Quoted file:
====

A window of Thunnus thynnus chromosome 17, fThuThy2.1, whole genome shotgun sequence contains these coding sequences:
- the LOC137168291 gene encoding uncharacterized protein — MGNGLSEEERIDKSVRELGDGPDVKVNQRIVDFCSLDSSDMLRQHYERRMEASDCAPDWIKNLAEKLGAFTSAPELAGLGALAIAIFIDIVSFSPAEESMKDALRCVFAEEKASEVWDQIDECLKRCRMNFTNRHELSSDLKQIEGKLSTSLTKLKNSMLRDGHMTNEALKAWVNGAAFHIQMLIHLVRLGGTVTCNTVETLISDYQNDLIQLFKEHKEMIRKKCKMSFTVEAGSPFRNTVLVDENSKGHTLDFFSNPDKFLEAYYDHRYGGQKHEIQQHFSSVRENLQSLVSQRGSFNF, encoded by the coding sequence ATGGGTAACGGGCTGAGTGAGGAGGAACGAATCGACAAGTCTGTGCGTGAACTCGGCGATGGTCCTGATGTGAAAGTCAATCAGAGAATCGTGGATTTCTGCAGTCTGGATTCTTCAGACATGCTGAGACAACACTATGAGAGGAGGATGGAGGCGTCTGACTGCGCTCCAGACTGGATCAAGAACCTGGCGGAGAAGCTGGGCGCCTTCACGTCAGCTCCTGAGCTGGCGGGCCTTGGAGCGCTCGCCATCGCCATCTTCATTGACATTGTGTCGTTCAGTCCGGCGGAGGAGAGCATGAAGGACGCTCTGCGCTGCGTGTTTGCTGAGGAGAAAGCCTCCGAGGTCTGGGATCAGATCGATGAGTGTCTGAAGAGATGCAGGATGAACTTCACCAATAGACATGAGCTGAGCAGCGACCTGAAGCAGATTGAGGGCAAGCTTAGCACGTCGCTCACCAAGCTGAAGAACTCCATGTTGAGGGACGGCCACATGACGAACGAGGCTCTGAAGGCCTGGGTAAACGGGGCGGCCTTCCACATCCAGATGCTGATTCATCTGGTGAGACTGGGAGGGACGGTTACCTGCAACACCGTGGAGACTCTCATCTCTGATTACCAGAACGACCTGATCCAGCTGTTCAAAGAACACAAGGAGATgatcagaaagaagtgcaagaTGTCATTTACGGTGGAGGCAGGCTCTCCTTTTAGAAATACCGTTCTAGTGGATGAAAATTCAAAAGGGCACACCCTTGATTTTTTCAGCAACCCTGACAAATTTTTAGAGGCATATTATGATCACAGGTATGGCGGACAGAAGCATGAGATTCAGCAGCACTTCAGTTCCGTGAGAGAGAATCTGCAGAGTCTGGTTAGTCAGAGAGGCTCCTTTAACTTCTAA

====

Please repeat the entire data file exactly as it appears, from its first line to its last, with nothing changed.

A window of Thunnus thynnus chromosome 17, fThuThy2.1, whole genome shotgun sequence contains these coding sequences:
- the LOC137168291 gene encoding uncharacterized protein — MGNGLSEEERIDKSVRELGDGPDVKVNQRIVDFCSLDSSDMLRQHYERRMEASDCAPDWIKNLAEKLGAFTSAPELAGLGALAIAIFIDIVSFSPAEESMKDALRCVFAEEKASEVWDQIDECLKRCRMNFTNRHELSSDLKQIEGKLSTSLTKLKNSMLRDGHMTNEALKAWVNGAAFHIQMLIHLVRLGGTVTCNTVETLISDYQNDLIQLFKEHKEMIRKKCKMSFTVEAGSPFRNTVLVDENSKGHTLDFFSNPDKFLEAYYDHRYGGQKHEIQQHFSSVRENLQSLVSQRGSFNF, encoded by the coding sequence ATGGGTAACGGGCTGAGTGAGGAGGAACGAATCGACAAGTCTGTGCGTGAACTCGGCGATGGTCCTGATGTGAAAGTCAATCAGAGAATCGTGGATTTCTGCAGTCTGGATTCTTCAGACATGCTGAGACAACACTATGAGAGGAGGATGGAGGCGTCTGACTGCGCTCCAGACTGGATCAAGAACCTGGCGGAGAAGCTGGGCGCCTTCACGTCAGCTCCTGAGCTGGCGGGCCTTGGAGCGCTCGCCATCGCCATCTTCATTGACATTGTGTCGTTCAGTCCGGCGGAGGAGAGCATGAAGGACGCTCTGCGCTGCGTGTTTGCTGAGGAGAAAGCCTCCGAGGTCTGGGATCAGATCGATGAGTGTCTGAAGAGATGCAGGATGAACTTCACCAATAGACATGAGCTGAGCAGCGACCTGAAGCAGATTGAGGGCAAGCTTAGCACGTCGCTCACCAAGCTGAAGAACTCCATGTTGAGGGACGGCCACATGACGAACGAGGCTCTGAAGGCCTGGGTAAACGGGGCGGCCTTCCACATCCAGATGCTGATTCATCTGGTGAGACTGGGAGGGACGGTTACCTGCAACACCGTGGAGACTCTCATCTCTGATTACCAGAACGACCTGATCCAGCTGTTCAAAGAACACAAGGAGATgatcagaaagaagtgcaagaTGTCATTTACGGTGGAGGCAGGCTCTCCTTTTAGAAATACCGTTCTAGTGGATGAAAATTCAAAAGGGCACACCCTTGATTTTTTCAGCAACCCTGACAAATTTTTAGAGGCATATTATGATCACAGGTATGGCGGACAGAAGCATGAGATTCAGCAGCACTTCAGTTCCGTGAGAGAGAATCTGCAGAGTCTGGTTAGTCAGAGAGGCTCCTTTAACTTCTAA